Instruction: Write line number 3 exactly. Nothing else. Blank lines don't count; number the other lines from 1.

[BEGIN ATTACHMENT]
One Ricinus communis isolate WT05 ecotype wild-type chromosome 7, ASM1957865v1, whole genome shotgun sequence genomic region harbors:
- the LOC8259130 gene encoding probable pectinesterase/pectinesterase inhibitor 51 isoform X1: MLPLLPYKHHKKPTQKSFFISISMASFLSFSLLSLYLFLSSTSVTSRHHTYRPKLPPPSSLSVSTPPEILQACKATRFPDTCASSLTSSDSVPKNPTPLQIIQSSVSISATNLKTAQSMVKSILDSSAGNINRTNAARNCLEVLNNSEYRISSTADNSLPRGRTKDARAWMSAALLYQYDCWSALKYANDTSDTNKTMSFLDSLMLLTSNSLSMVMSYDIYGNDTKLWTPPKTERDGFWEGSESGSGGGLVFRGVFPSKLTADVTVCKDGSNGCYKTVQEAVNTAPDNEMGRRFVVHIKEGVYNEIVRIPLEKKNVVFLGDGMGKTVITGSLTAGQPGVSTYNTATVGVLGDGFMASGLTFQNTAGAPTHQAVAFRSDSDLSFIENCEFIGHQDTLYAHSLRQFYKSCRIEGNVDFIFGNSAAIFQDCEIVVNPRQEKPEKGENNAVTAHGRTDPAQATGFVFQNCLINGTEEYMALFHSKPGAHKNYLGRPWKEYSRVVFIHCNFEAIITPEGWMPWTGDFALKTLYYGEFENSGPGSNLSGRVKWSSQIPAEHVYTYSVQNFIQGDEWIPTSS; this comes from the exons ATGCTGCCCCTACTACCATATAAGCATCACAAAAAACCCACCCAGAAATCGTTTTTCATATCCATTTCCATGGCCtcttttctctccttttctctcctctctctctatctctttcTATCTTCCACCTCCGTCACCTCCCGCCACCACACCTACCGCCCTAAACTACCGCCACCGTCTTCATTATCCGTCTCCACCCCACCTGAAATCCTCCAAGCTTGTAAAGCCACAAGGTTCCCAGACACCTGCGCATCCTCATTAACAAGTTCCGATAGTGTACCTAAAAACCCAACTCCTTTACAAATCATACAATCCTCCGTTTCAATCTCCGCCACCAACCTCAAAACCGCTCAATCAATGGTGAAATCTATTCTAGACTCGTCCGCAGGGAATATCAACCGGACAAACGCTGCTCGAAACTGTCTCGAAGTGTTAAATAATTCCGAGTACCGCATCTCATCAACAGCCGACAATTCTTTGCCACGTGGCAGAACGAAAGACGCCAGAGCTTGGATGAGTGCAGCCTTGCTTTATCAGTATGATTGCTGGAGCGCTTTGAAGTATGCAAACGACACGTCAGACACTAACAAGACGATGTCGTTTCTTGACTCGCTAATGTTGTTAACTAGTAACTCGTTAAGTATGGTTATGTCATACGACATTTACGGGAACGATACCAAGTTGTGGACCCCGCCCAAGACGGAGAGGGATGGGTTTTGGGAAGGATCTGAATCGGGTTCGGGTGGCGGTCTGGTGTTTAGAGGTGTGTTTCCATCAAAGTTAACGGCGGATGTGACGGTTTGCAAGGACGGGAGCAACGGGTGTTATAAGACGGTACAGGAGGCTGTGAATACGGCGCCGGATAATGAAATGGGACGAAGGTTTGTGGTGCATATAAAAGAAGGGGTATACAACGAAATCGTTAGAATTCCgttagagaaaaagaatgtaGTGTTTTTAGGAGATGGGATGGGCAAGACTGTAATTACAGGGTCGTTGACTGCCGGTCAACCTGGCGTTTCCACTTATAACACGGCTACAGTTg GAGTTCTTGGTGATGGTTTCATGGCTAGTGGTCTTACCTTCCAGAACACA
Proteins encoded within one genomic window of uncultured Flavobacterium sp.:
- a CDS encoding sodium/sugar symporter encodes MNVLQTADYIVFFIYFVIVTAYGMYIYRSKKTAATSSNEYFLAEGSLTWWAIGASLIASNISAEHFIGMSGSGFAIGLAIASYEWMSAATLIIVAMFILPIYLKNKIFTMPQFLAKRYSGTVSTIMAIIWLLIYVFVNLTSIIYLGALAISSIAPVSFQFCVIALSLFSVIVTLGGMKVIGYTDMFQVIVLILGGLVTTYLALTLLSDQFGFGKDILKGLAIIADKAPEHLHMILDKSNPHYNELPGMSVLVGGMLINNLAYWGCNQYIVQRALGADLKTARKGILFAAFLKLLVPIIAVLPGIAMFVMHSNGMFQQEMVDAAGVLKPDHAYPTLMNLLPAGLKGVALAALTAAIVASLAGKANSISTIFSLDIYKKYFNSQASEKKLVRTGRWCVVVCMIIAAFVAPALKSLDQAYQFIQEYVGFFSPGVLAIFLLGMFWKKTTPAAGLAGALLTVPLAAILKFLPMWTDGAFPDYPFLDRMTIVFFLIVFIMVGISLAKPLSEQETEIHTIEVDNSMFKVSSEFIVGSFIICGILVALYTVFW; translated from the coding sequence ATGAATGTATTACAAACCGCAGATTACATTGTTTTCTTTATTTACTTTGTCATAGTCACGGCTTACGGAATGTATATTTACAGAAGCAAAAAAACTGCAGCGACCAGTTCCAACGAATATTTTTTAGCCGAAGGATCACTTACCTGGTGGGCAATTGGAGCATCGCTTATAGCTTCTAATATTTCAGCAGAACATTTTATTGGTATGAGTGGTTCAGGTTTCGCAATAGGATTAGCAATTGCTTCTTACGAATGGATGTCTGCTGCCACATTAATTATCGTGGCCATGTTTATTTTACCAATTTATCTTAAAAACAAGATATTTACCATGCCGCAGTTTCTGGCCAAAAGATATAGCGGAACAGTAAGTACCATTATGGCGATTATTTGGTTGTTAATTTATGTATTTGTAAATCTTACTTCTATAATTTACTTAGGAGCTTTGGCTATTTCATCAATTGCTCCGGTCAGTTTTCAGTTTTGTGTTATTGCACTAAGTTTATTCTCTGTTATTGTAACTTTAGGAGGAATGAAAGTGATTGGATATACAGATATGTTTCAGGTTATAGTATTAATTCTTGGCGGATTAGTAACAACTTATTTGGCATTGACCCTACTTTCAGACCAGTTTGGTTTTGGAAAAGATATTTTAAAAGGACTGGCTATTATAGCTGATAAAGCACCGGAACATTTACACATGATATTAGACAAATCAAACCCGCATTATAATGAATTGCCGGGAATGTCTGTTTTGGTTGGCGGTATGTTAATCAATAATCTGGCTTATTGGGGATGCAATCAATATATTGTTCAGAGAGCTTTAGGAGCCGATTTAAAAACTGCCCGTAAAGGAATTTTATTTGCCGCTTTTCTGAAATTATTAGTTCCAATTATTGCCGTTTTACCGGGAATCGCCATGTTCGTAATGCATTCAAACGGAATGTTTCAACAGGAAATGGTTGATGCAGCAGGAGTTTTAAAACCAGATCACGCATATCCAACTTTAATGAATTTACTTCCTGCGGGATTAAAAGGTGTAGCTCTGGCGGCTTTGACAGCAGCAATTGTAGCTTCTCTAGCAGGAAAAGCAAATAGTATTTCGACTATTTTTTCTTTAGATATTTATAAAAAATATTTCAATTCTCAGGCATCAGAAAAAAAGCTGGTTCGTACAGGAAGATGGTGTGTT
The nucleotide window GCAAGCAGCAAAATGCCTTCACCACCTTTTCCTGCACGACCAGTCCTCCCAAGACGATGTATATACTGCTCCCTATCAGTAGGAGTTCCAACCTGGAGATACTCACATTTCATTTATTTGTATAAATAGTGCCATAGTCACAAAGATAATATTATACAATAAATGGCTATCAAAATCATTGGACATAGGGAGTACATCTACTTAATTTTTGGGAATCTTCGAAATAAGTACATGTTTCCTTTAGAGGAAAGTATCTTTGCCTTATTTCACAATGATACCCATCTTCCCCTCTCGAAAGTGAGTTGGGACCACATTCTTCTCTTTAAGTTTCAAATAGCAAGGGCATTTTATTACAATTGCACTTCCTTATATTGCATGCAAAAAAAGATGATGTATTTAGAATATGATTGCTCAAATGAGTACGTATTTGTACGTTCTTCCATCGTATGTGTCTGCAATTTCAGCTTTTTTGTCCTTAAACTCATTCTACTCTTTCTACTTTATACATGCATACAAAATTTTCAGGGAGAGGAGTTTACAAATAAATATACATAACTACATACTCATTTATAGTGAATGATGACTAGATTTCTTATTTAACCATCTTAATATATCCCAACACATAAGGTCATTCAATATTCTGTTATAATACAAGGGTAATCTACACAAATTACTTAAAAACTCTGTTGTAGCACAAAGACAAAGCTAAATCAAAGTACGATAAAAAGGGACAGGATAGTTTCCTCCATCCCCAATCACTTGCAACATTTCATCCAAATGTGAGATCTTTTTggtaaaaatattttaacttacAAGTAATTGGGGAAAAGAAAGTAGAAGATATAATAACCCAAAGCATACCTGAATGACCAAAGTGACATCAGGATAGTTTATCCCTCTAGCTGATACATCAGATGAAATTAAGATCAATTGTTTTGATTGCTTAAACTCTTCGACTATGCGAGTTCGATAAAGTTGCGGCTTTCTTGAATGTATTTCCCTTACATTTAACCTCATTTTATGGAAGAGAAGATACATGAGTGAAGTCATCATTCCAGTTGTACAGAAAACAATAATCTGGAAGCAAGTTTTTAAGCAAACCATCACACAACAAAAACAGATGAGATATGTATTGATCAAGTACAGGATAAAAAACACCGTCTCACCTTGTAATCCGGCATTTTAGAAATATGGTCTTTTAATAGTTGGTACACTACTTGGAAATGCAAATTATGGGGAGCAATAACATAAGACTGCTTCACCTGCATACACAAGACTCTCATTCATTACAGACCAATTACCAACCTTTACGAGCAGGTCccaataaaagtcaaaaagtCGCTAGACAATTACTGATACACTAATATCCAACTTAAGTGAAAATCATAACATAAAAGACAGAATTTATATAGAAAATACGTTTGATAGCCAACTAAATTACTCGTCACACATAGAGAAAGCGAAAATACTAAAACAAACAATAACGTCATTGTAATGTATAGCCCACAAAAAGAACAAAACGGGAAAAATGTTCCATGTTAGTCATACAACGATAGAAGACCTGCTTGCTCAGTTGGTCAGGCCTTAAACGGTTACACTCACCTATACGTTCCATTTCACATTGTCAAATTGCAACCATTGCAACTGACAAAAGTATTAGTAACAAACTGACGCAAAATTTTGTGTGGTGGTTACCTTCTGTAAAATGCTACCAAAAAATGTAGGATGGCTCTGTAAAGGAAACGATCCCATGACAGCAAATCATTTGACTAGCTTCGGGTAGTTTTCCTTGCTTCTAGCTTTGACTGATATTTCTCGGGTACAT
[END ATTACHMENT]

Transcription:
Proteins encoded within one genomic window of uncultured Flavobacterium sp.: